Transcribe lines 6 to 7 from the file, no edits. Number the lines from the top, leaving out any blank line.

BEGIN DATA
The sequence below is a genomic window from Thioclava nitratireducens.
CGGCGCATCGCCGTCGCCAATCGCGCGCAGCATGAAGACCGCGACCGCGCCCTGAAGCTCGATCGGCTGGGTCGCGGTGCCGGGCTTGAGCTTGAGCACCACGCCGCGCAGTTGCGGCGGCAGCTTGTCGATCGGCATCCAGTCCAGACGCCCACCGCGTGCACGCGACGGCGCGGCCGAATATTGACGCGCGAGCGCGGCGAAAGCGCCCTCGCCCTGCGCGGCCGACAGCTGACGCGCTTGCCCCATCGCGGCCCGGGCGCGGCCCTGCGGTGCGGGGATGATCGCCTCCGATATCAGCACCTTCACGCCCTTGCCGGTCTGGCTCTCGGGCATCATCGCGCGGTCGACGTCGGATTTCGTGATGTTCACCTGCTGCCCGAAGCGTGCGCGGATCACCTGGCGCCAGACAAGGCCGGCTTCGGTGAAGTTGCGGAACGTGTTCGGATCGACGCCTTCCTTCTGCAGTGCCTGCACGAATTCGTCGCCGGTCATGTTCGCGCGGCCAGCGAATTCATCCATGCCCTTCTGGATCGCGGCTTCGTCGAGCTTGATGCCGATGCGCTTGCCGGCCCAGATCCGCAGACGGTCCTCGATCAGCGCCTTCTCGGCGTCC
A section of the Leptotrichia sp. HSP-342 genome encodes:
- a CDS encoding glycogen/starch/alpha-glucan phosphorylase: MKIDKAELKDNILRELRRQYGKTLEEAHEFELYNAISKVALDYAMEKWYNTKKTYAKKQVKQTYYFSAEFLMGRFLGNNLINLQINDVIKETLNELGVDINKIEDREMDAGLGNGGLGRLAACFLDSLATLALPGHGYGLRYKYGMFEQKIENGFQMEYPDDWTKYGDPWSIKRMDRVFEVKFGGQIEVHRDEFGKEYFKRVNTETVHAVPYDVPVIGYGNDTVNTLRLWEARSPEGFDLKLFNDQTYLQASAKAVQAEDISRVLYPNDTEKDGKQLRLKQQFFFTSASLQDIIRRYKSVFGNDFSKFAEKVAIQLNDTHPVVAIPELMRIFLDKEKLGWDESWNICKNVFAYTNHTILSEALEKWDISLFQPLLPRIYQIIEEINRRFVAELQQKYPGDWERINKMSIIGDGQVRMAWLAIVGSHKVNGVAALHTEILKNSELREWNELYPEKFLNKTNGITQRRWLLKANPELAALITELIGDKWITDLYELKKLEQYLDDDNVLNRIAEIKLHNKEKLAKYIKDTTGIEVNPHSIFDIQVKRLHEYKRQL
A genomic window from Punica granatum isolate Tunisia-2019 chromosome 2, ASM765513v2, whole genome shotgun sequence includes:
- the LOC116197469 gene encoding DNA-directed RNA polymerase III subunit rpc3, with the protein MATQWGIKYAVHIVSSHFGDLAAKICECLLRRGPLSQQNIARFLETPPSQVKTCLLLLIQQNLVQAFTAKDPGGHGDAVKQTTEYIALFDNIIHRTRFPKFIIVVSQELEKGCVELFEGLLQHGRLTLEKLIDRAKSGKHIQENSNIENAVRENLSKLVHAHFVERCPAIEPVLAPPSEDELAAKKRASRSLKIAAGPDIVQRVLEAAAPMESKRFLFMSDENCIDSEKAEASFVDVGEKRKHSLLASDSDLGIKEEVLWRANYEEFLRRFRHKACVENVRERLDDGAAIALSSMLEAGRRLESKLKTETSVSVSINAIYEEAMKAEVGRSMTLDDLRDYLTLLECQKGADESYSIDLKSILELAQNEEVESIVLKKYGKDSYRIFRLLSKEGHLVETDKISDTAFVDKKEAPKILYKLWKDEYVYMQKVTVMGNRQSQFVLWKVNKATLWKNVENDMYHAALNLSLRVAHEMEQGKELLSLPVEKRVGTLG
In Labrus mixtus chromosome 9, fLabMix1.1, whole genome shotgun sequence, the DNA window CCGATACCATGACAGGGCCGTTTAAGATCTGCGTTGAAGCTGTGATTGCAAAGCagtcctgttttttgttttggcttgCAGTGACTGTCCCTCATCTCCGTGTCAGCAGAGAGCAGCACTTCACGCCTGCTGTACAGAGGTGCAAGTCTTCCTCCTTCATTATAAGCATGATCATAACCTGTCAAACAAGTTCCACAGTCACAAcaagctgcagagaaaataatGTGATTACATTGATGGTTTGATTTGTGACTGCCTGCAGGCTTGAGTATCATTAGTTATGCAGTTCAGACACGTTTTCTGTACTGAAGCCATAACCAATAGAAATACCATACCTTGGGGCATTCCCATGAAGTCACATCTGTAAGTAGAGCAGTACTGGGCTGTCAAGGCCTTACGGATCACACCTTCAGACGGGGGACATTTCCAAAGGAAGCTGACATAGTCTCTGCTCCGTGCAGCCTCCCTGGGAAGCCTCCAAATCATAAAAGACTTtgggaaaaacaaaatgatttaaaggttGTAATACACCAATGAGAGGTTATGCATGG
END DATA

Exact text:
- the LOC116197469 gene encoding DNA-directed RNA polymerase III subunit rpc3, with the protein MATQWGIKYAVHIVSSHFGDLAAKICECLLRRGPLSQQNIARFLETPPSQVKTCLLLLIQQNLVQAFTAKDPGGHGDAVKQTTEYIALFDNIIHRTRFPKFIIVVSQELEKGCVELFEGLLQHGRLTLEKLIDRAKSGKHIQENSNIENAVRENLSKLVHAHFVERCPAIEPVLAPPSEDELAAKKRASRSLKIAAGPDIVQRVLEAAAPMESKRFLFMSDENCIDSEKAEASFVDVGEKRKHSLLASDSDLGIKEEVLWRANYEEFLRRFRHKACVENVRERLDDGAAIALSSMLEAGRRLESKLKTETSVSVSINAIYEEAMKAEVGRSMTLDDLRDYLTLLECQKGADESYSIDLKSILELAQNEEVESIVLKKYGKDSYRIFRLLSKEGHLVETDKISDTAFVDKKEAPKILYKLWKDEYVYMQKVTVMGNRQSQFVLWKVNKATLWKNVENDMYHAALNLSLRVAHEMEQGKELLSLPVEKRVGTLG
In Labrus mixtus chromosome 9, fLabMix1.1, whole genome shotgun sequence, the DNA window CCGATACCATGACAGGGCCGTTTAAGATCTGCGTTGAAGCTGTGATTGCAAAGCagtcctgttttttgttttggcttgCAGTGACTGTCCCTCATCTCCGTGTCAGCAGAGAGCAGCACTTCACGCCTGCTGTACAGAGGTGCAAGTCTTCCTCCTTCATTATAAGCATGATCATAACCTGTCAAACAAGTTCCACAGTCACAAcaagctgcagagaaaataatGTGATTACATTGATGGTTTGATTTGTGACTGCCTGCAGGCTTGAGTATCATTAGTTATGCAGTTCAGACACGTTTTCTGTACTGAAGCCATAACCAATAGAAATACCATACCTTGGGGCATTCCCATGAAGTCACATCTGTAAGTAGAGCAGTACTGGGCTGTCAAGGCCTTACGGATCACACCTTCAGACGGGGGACATTTCCAAAGGAAGCTGACATAGTCTCTGCTCCGTGCAGCCTCCCTGGGAAGCCTCCAAATCATAAAAGACTTtgggaaaaacaaaatgatttaaaggttGTAATACACCAATGAGAGGTTATGCATGG